Review: Avengers: Age of Ultron

By Matthew Huntley

May 6, 2015

He gets so tired of being asked to pose like this.

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Less than a month ago, I reviewed Furious 7, and of that movie, I wrote that it solidified The Fast and the Furious franchise as one that’s here to stay because it proved the series could successfully re-invigorate itself, despite the number of installments, and was similar to James Bond in this regard. This means we’re bound to get more “F&F” adventures for years to come.

I think we can safely assume the same thing about the Marvel superhero movies, particularly those featuring characters from the Avengers squad. From here on out, and probably even before Avengers: Age of Ultron was conceived, we can view each of these sequels as just another episode in an ongoing saga rather than a means to an end. Because, let’s face it, given their popularity and enormous box-office returns, there’s really no end in sight.

Luckily, though, just like Furious 7, Age of Ultron shows that as long as the storytellers continue to develop the characters and give them interesting conflicts to resolve, the Avengers franchise can remain interesting, relevant and, above all, entertaining. It is, in fact, a very good “episode,” mostly because it tells us new things about its players, particularly the lower profile ones, and the plot is fun and exciting. As long as the Marvel movies fulfill these two duties, we basically have what we need to enjoy them, even if their novelty and overall sense of awe is waning.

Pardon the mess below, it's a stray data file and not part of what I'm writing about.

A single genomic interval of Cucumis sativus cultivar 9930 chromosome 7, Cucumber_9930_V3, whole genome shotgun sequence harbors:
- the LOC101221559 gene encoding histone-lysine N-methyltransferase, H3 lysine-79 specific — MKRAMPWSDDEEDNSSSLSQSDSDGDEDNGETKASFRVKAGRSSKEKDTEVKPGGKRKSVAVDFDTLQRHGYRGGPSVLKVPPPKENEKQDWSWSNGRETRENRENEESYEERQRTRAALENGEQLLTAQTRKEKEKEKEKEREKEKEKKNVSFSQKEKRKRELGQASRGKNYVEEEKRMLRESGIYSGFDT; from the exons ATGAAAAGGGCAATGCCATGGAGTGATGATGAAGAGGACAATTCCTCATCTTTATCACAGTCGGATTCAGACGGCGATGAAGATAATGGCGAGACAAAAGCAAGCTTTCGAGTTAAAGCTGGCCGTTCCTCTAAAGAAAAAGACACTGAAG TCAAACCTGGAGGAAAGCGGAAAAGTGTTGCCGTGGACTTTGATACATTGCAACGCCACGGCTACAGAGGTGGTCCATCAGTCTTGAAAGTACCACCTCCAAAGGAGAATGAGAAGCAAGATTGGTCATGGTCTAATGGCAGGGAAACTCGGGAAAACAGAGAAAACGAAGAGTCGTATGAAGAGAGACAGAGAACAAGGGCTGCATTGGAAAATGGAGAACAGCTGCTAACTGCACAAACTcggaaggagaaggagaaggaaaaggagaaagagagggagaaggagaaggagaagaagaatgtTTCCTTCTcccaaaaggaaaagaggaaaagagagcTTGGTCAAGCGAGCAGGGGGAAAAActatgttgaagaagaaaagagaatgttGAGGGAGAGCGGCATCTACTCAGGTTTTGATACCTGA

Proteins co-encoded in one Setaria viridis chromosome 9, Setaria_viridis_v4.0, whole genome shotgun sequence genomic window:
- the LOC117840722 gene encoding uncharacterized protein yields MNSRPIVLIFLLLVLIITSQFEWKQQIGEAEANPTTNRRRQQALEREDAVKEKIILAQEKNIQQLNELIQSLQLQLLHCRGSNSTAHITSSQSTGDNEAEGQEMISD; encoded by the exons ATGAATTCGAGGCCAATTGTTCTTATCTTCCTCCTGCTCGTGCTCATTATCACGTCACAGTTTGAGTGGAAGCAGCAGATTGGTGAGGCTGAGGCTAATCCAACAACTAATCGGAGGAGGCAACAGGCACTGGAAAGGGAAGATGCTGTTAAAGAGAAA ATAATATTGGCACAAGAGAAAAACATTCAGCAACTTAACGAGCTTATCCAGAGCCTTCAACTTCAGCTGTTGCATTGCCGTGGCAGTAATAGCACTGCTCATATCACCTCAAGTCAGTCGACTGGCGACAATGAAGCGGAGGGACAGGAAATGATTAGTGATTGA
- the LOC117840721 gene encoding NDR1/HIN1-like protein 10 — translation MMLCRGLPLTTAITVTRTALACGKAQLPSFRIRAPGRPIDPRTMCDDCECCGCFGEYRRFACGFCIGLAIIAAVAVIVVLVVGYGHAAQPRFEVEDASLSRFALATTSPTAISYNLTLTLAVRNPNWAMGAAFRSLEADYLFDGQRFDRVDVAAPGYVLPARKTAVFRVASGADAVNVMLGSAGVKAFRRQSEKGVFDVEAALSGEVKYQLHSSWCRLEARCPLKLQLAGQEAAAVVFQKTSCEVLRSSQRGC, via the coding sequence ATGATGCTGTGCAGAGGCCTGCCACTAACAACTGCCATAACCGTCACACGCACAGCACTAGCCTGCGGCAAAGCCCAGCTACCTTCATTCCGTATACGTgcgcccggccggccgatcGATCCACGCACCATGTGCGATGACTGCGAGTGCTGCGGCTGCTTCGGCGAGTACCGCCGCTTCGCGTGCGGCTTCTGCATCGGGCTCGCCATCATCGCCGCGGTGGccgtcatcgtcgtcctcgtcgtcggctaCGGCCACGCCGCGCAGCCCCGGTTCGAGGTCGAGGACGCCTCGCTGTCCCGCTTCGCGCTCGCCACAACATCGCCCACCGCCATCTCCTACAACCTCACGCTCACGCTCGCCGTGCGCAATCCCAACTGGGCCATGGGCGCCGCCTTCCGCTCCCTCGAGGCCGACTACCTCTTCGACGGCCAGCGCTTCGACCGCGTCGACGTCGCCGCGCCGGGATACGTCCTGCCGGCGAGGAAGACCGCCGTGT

If you’re up to speed on all the recent Avengers-related movies, with the last one being Captain America: The Winter Soldier, then you know where the series stands as of Age of Ultron, and that S.H.I.E.L.D., the covert organization that once oversaw our beloved heroes, has folded due to corruption and secret experiments at the hands of the evil Hydra group.


The most recent of these experiments is a human enhancement project using Loki’s powerful scepter (Loki is Thor’s adopted brother and was the chief villain in the first Avengers movie). In the fictional Eastern European country of Sokovia, Baron Strucker (Thomas Kretschmann) has been conducting tests on twins Pietro (Aaron Taylor-Johnson) and Wanda (Elizabeth Olsen) Maximoff. Pietro has superhuman speed while Wanda practices telekinesis and mind manipulation. As S.H.I.E.L.D. agent Maria Hill (Cobie Smulders) puts it, “He’s fast; she’s weird.”

When the movie opens, the Avengers team, comprised of Tony “Iron Man” Stark (Robert Downey Jr.), Thor (Chris Hemsworth), Bruce “The Incredible Hulk” Banner (Mark Ruffalo), Steve “Captain America” Rogers (Chris Evans), Natasha “Black Widow” Romanoff (Scarlett Johansson) and Clint “Hawkeye” Barton (Jeremy Renner), who have been working together on their own accord, break up Strucker’s party and retrieve the scepter, although not without taking a hit from Wanda, who manipulates some of their minds by not only giving them visions of fatal things to come but also awakens their unpleasant past memories.